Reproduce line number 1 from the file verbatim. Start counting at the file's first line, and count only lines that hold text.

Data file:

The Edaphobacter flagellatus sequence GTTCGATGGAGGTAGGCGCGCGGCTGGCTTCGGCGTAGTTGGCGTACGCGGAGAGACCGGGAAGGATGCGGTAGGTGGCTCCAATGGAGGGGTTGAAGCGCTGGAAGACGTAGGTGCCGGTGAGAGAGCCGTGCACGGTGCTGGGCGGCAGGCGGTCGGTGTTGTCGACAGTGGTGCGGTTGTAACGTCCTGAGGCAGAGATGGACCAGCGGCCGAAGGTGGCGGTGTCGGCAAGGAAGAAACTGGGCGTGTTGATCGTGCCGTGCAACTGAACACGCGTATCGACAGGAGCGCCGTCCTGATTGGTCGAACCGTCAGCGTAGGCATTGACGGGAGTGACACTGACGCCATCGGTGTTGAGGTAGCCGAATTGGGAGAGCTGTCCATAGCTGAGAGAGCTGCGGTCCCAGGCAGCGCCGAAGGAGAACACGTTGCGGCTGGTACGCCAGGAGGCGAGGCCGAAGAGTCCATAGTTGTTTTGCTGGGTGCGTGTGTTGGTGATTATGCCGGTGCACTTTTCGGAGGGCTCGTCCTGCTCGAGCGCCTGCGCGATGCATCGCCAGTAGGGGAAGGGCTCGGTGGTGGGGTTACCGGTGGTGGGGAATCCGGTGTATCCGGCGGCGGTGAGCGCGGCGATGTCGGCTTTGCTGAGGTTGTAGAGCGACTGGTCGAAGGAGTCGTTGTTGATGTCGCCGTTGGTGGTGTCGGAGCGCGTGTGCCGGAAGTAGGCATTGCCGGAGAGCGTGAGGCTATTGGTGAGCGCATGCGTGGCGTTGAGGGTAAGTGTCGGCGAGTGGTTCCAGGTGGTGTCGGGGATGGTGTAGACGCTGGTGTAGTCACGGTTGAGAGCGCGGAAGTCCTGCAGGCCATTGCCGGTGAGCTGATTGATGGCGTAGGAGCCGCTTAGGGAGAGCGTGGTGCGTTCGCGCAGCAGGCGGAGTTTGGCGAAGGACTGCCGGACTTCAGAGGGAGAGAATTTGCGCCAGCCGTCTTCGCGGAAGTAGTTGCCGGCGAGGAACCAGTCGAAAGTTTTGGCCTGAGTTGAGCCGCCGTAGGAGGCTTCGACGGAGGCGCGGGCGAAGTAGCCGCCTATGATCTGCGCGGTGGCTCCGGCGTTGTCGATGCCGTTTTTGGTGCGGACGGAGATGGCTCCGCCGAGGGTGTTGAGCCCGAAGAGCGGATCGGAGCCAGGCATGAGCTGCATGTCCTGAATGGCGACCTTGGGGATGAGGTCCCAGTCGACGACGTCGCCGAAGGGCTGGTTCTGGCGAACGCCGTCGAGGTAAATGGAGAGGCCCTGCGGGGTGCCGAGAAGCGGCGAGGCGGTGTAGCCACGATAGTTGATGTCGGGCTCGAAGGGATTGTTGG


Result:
The Edaphobacter flagellatus sequence GTTCGATGGAGGTAGGCGCGCGGCTGGCTTCGGCGTAGTTGGCGTACGCGGAGAGACCGGGAAGGATGCGGTAGGTGGCTCCAATGGAGGGGTTGAAGCGCTGGAAGACGTAGGTGCCGGTGAGAGAGCCGTGCACGGTGCTGGGCGGCAGGCGGTCGGTGTTGTCGACAGTGGTGCGGTTGTAACGTCCTGAGGCAGAGATGGACCAGCGGCCGAAGGTGGCGGTGTCGGCAAGGAAGAAACTGGGCGTGTTGATCGTGCCGTGCAACTGAACACGCGTATCGACAGGAGCGCCGTCCTGATTGGTCGAACCGTCAGCGTAGGCATTGACGGGAGTGACACTGACGCCATCGGTGTTGAGGTAGCCGAATTGGGAGAGCTGTCCATAGCTGAGAGAGCTGCGGTCCCAGGCAGCGCCGAAGGAGAACACGTTGCGGCTGGTACGCCAGGAGGCGAGGCCGAAGAGTCCATAGTTGTTTTGCTGGGTGCGTGTGTTGGTGATTATGCCGGTGCACTTTTCGGAGGGCTCGTCCTGCTCGAGCGCCTGCGCGATGCATCGCCAGTAGGGGAAGGGCTCGGTGGTGGGGTTACCGGTGGTGGGGAATCCGGTGTATCCGGCGGCGGTGAGCGCGGCGATGTCGGCTTTGCTGAGGTTGTAGAGCGACTGGTCGAAGGAGTCGTTGTTGATGTCGCCGTTGGTGGTGTCGGAGCGCGTGTGCCGGAAGTAGGCATTGCCGGAGAGCGTGAGGCTATTGGTGAGCGCATGCGTGGCGTTGAGGGTAAGTGTCGGCGAGTGGTTCCAGGTGGTGTCGGGGATGGTGTAGACGCTGGTGTAGTCACGGTTGAGAGCGCGGAAGTCCTGCAGGCCATTGCCGGTGAGCTGATTGATGGCGTAGGAGCCGCTTAGGGAGAGCGTGGTGCGTTCGCGCAGCAGGCGGAGTTTGGCGAAGGACTGCCGGACTTCAGAGGGAGAGAATTTGCGCCAGCCGTCTTCGCGGAAGTAGTTGCCGGCGAGGAACCAGTCGAAAGTTTTGGCCTGAGTTGAGCCGCCGTAGGAGGCTTCGACGGAGGCGCGGGCGAAGTAGCCGCCTATGATCTGCGCGGTGGCTCCGGCGTTGTCGATGCCGTTTTTGGTGCGGACGGAGATGGCTCCGCCGAGGGTGTTGAGCCCGAAGAGCGGATCGGAGCCAGGCATGAGCTGCATGTCCTGAATGGCGACCTTGGGGATGAGGTCCCAGTCGACGACGTCGCCGAAGGGCTGGTTCTGGCGAACGCCGTCGAGGTAAATGGAGAGGCCCTGCGGGGTGCCGAGAAGCGGCGAGGCGGTGTAGCCACGATAGTTGATGTCGGGCTCGAAGGGATTGTTGG